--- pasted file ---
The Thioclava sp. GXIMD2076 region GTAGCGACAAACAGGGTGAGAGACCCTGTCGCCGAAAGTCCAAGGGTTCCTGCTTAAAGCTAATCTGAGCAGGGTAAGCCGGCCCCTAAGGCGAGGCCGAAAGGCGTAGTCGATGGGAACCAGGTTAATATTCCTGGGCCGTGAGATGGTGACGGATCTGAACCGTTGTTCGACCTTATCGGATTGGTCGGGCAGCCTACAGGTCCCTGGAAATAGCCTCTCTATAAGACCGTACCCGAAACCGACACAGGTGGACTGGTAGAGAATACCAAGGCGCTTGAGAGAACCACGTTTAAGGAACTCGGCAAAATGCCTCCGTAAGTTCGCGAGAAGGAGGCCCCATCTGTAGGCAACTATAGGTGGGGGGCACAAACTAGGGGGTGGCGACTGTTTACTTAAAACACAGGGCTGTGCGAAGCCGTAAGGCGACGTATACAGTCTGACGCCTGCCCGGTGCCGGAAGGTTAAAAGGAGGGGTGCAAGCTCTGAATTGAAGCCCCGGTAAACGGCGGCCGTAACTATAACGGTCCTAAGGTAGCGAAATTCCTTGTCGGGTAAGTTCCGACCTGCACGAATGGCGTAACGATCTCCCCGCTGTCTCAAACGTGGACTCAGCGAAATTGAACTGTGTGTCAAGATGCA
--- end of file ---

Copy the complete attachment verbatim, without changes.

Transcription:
The Thioclava sp. GXIMD2076 region GTAGCGACAAACAGGGTGAGAGACCCTGTCGCCGAAAGTCCAAGGGTTCCTGCTTAAAGCTAATCTGAGCAGGGTAAGCCGGCCCCTAAGGCGAGGCCGAAAGGCGTAGTCGATGGGAACCAGGTTAATATTCCTGGGCCGTGAGATGGTGACGGATCTGAACCGTTGTTCGACCTTATCGGATTGGTCGGGCAGCCTACAGGTCCCTGGAAATAGCCTCTCTATAAGACCGTACCCGAAACCGACACAGGTGGACTGGTAGAGAATACCAAGGCGCTTGAGAGAACCACGTTTAAGGAACTCGGCAAAATGCCTCCGTAAGTTCGCGAGAAGGAGGCCCCATCTGTAGGCAACTATAGGTGGGGGGCACAAACTAGGGGGTGGCGACTGTTTACTTAAAACACAGGGCTGTGCGAAGCCGTAAGGCGACGTATACAGTCTGACGCCTGCCCGGTGCCGGAAGGTTAAAAGGAGGGGTGCAAGCTCTGAATTGAAGCCCCGGTAAACGGCGGCCGTAACTATAACGGTCCTAAGGTAGCGAAATTCCTTGTCGGGTAAGTTCCGACCTGCACGAATGGCGTAACGATCTCCCCGCTGTCTCAAACGTGGACTCAGCGAAATTGAACTGTGTGTCAAGATGCA